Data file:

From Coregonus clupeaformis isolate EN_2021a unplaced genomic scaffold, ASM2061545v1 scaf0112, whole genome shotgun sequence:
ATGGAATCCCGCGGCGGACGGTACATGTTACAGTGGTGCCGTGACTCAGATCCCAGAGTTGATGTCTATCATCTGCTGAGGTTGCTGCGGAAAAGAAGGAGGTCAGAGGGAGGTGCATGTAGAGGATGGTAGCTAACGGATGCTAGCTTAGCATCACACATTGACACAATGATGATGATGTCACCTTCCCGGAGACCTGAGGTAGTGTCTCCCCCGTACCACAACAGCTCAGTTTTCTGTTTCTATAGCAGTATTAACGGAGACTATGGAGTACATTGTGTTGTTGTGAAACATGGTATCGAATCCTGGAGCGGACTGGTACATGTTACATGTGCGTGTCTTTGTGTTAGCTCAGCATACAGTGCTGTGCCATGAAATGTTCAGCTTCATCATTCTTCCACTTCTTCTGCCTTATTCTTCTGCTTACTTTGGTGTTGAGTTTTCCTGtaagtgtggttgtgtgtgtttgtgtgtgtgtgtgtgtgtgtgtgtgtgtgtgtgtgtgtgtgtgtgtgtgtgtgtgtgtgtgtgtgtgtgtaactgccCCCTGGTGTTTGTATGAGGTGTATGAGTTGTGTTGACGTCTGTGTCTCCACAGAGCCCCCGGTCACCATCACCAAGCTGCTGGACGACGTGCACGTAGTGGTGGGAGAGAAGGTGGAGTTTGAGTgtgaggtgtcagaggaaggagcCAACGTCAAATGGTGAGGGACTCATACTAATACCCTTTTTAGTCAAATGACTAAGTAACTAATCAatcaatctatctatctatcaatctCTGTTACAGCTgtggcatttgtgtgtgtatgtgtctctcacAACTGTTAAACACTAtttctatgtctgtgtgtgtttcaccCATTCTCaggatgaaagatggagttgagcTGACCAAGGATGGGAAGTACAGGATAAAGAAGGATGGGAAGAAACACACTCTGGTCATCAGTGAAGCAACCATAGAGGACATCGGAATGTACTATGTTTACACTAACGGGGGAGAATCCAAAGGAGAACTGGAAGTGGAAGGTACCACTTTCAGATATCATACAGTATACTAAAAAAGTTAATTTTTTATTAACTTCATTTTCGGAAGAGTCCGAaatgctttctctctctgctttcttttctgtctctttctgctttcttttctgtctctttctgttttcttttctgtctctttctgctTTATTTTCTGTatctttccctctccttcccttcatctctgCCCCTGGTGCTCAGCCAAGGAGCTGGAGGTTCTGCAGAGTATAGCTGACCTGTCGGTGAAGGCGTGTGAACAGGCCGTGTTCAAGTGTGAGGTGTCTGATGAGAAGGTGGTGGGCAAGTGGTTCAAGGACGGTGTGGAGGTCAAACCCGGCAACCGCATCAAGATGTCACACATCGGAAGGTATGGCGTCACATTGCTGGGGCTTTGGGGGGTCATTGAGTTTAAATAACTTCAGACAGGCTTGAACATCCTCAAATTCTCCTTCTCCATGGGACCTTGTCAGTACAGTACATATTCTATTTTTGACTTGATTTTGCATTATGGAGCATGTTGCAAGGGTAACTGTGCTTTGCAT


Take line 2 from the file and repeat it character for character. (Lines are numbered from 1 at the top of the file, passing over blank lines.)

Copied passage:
ATGGAATCCCGCGGCGGACGGTACATGTTACAGTGGTGCCGTGACTCAGATCCCAGAGTTGATGTCTATCATCTGCTGAGGTTGCTGCGGAAAAGAAGGAGGTCAGAGGGAGGTGCATGTAGAGGATGGTAGCTAACGGATGCTAGCTTAGCATCACACATTGACACAATGATGATGATGTCACCTTCCCGGAGACCTGAGGTAGTGTCTCCCCCGTACCACAACAGCTCAGTTTTCTGTTTCTATAGCAGTATTAACGGAGACTATGGAGTACATTGTGTTGTTGTGAAACATGGTATCGAATCCTGGAGCGGACTGGTACATGTTACATGTGCGTGTCTTTGTGTTAGCTCAGCATACAGTGCTGTGCCATGAAATGTTCAGCTTCATCATTCTTCCACTTCTTCTGCCTTATTCTTCTGCTTACTTTGGTGTTGAGTTTTCCTGtaagtgtggttgtgtgtgtttgtgtgtgtgtgtgtgtgtgtgtgtgtgtgtgtgtgtgtgtgtgtgtgtgtgtgtgtgtgtgtgtgtgtgtaactgccCCCTGGTGTTTGTATGAGGTGTATGAGTTGTGTTGACGTCTGTGTCTCCACAGAGCCCCCGGTCACCATCACCAAGCTGCTGGACGACGTGCACGTAGTGGTGGGAGAGAAGGTGGAGTTTGAGTgtgaggtgtcagaggaaggagcCAACGTCAAATGGTGAGGGACTCATACTAATACCCTTTTTAGTCAAATGACTAAGTAACTAATCAatcaatctatctatctatcaatctCTGTTACAGCTgtggcatttgtgtgtgtatgtgtctctcacAACTGTTAAACACTAtttctatgtctgtgtgtgtttcaccCATTCTCaggatgaaagatggagttgagcTGACCAAGGATGGGAAGTACAGGATAAAGAAGGATGGGAAGAAACACACTCTGGTCATCAGTGAAGCAACCATAGAGGACATCGGAATGTACTATGTTTACACTAACGGGGGAGAATCCAAAGGAGAACTGGAAGTGGAAGGTACCACTTTCAGATATCATACAGTATACTAAAAAAGTTAATTTTTTATTAACTTCATTTTCGGAAGAGTCCGAaatgctttctctctctgctttcttttctgtctctttctgctttcttttctgtctctttctgttttcttttctgtctctttctgctTTATTTTCTGTatctttccctctccttcccttcatctctgCCCCTGGTGCTCAGCCAAGGAGCTGGAGGTTCTGCAGAGTATAGCTGACCTGTCGGTGAAGGCGTGTGAACAGGCCGTGTTCAAGTGTGAGGTGTCTGATGAGAAGGTGGTGGGCAAGTGGTTCAAGGACGGTGTGGAGGTCAAACCCGGCAACCGCATCAAGATGTCACACATCGGAAGGTATGGCGTCACATTGCTGGGGCTTTGGGGGGTCATTGAGTTTAAATAACTTCAGACAGGCTTGAACATCCTCAAATTCTCCTTCTCCATGGGACCTTGTCAGTACAGTACATATTCTATTTTTGACTTGATTTTGCATTATGGAGCATGTTGCAAGGGTAACTGTGCTTTGCAT